Help Me Understand Electirc Guitar Strings

Discussion in 'Guitar Gear Talk Forum' started by roadkill, Sep 25, 2009.

  1. roadkill

    roadkill New Member

    I just bought a Ibanez GRG170DX and a Marshall 15CD.
    The stock strings dont feel so good so i thought ill get some new strings.
    Im looking at Ernie Ball but i dont understand the lingo. I think ill settle with the same gauge as my stock ones.
    There are drop tune strings and heavy bottom strings and power slinkys.
    How do these work? Im a newbie so im just looking at strings what feel good to practice.
    Also if i get a different gauge does it mean that some additional setup has to be done while changing the strings?
     
  2. wylder

    wylder New Member

    If this is your first electric guitar and you are unfamiliar to setting up your guitar neck and bridge, it is best you get the same gauge of strings as stock. For an Ibanez RG type of guitar, this should be 9-42 gauge. I think Ernie ball calls them super slinkys.

    There are several reasons why you might want to go up a gauge or two later on. You might want the higher output and longer sustain of a heavier string. Or you may not like the flabby feel of your lower strings especially if you tune your guitar lower than standard or if you are using a shorter scale guitar like a Les Paul.

    Using a higher gauge has some disadvantages that take time to get used to. The strings will be tougher to bend as you will require more force to bend a thicker string. It can also take some callus off your fingertips. So till you really get seriously concerned about your tone and sustain, it is better to keep the 9 gauge.
     
  3. wylder

    wylder New Member

    And yeah... Getting heavier gauge strings will put a little more stress on the neck of the guitar. So you'll notice that the guitar's action (distance between strings and fretboard) has increased. To correct this, you'll have to adjust the truss rod. This takes some experience and doing it wrong can seriously ruin your new guitar.
     
  4. flood

    flood New Member

    hey roadkill,

    101: in general, the string gauge you use ends up being a matter of both taste and comfort. to state the obvious: if your fingers aren't too strong, you will be less at comfort with thicker gauges. with super-thin guages e.g. 8s, you can do some extreme bending with ease (it was almost like i could bend them by just looking at them!)...

    let's go a bit further - if it was that simple, we would all simply use thinner strings, right? sure. BUT: the thickness of the string also plays a huge role in your sound and tone. it's one of those differences you can hear directly. you might be playing the same note in the same octave with e.g. 8s and 12s, but there is so much more meat to the thicker strings! so the thickness directly affects timbre and the frequency composition of your electric guitar signal.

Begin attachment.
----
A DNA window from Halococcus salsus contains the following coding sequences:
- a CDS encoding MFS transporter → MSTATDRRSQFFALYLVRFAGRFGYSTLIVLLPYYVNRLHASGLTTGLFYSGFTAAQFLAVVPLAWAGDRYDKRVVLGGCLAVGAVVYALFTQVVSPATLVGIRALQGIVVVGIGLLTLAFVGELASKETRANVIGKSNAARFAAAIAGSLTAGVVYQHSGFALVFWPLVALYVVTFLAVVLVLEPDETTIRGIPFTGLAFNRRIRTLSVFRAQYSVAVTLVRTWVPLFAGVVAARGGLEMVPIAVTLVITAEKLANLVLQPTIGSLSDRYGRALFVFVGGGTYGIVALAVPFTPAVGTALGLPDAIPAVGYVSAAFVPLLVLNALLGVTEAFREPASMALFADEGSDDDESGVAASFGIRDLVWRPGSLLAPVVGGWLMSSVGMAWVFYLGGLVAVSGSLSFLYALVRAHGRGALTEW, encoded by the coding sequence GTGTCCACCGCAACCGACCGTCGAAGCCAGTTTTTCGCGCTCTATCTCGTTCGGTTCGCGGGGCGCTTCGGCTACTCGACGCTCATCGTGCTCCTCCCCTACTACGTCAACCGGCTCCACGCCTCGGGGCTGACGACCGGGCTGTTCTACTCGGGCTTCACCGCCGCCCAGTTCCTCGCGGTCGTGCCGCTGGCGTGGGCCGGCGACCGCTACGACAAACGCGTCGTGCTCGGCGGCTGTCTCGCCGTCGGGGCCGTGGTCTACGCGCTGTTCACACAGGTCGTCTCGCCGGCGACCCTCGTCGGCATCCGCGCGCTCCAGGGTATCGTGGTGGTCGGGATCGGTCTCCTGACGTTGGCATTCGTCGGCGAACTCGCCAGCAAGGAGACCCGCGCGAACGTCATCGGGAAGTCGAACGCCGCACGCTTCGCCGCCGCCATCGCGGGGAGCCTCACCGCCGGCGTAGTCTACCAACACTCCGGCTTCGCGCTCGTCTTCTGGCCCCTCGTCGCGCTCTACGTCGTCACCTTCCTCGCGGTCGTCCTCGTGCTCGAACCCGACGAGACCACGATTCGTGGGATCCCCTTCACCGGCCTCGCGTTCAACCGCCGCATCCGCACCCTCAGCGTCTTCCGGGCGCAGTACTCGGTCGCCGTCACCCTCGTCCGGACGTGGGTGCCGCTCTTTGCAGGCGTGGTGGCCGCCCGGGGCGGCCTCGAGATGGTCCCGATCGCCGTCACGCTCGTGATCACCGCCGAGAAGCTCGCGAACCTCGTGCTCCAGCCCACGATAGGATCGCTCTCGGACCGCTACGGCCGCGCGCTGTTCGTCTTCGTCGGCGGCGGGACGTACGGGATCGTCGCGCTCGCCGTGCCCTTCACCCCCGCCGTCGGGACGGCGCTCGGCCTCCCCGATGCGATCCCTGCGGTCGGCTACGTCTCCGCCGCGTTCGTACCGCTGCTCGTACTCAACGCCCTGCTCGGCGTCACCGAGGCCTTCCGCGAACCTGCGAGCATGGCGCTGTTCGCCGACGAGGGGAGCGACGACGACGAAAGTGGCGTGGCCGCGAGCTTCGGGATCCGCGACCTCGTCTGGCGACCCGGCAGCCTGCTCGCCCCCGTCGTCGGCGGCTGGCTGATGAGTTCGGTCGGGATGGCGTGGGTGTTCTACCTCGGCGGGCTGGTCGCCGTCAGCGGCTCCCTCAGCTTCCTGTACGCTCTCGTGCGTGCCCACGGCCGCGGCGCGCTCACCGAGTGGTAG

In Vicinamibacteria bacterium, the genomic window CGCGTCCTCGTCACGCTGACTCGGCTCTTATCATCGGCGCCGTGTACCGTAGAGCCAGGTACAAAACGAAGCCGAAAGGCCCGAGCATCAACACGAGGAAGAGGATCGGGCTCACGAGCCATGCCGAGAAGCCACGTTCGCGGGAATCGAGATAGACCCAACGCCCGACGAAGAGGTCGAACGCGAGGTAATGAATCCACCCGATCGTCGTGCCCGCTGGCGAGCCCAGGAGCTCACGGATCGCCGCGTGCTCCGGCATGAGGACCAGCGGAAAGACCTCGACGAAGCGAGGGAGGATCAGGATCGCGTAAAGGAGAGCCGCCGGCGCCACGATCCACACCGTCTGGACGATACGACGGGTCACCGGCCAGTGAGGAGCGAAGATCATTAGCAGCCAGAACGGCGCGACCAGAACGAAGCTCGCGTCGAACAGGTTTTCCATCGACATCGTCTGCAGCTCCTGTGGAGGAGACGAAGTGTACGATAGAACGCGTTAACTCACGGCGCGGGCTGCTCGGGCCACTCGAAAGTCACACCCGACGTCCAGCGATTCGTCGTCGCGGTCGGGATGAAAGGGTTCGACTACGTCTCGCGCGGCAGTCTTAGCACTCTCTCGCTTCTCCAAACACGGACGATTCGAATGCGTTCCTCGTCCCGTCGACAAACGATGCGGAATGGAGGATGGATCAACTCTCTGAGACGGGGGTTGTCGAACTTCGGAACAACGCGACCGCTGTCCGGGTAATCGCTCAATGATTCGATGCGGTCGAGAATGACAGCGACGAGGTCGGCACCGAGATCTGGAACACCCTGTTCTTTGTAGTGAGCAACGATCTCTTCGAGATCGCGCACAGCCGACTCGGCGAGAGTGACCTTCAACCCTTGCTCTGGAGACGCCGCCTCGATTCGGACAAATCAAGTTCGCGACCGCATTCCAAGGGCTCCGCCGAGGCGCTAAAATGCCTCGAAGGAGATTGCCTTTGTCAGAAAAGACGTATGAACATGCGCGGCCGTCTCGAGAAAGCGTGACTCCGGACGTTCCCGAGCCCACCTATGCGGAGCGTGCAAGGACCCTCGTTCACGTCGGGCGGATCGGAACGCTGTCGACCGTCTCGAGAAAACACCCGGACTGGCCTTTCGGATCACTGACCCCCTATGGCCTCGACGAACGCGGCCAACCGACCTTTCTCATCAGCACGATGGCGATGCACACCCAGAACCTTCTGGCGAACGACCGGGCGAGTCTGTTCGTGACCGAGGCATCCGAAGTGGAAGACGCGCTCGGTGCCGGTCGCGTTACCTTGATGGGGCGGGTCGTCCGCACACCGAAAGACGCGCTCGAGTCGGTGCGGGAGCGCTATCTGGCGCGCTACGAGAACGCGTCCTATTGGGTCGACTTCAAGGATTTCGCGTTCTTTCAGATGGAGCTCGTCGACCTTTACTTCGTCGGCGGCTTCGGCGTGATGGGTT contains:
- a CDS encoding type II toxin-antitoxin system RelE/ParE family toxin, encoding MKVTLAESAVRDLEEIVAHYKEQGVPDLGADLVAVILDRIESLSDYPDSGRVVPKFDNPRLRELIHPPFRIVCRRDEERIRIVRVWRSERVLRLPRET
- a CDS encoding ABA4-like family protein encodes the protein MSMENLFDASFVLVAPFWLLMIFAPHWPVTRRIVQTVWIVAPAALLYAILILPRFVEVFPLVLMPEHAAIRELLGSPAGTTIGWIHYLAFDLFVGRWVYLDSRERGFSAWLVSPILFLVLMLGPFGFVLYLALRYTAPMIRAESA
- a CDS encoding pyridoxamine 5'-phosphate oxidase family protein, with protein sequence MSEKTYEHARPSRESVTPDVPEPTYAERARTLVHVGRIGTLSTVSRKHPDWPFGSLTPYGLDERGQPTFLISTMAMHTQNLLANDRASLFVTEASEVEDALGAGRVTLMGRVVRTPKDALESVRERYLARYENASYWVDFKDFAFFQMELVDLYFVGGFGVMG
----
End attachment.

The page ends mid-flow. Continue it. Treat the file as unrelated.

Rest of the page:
now, any self respecting thrash-metchul satan worshipping rhythm guitarist named nimesh from sakinaka doesn't want wimpy guitar tone... he wants FAT power chords! i mean, john goodman fat! so he would prefer to have thicker guages that bring out the meat a bit, have a better lower harmonic response and are in general a lot manlier. since he doesn't have to do any solos, he just buys a standard pack of 13s.

    but let's imagine the following situation - poor nimesss also has to handle lead duties and his fingers are already affected by CTS from typing "O HAI im RagingHeat frm mumbai b3st c1ty in w0rld asl plzzzz" to unsuspecting underage american girls on yahoo chat. he can't possibly bend those 13s! and playing rhythm on 9s is so emasculating! a-ha, fear nto, string manufacturers have understood the needs of the modern musical ensemble and have come up with bottom-heavy, top-light sets, so the wound strings (or perhaps only strings 4-6) are a thicker guage than would normally be expected of a set having thin guage high strings. to simplify that even further - nimesss goes to singh musicals, buys a set of karuna 13s and karuna 8s (yes, i'm aware they don't exist). he takes strings 4-6 from the 13s and 1-3 from the 8ths. voila! bottom heavy set.

    advanced:

    you mentioned downtuning. the thicker the string guage, the higher tension it exerts on the neck. lets say you want to drop your tuning by a 5th to go to B baritone (BEADGB). now, you will not be able to achieve this in an acceptable manner by simply tuning down your "normal guage" strings, because they will flop like hell.

    what is now necessary are thicker guage strings at a lower tension that can give you the lower note range at a shorter (or standard) neck scale. so manufacturers make downtuned packs.

    in general, i do not recommend putting ultra-heavy guage strings at a normal tension on a guitar that was not designed for them, especially lower price-range guitars will develop nasty neck warp. it will work for a while, but in the long run you will need a better solution. the best way to go about downtuned is to byu a guitar with a longer neck scale, like a baritone (28").

    hope this helps!

    EDIT: oops! wylder beat me to it.
     
  5. roadkill

    roadkill New Member

    Awesome. Thats exactly what i wanted to know.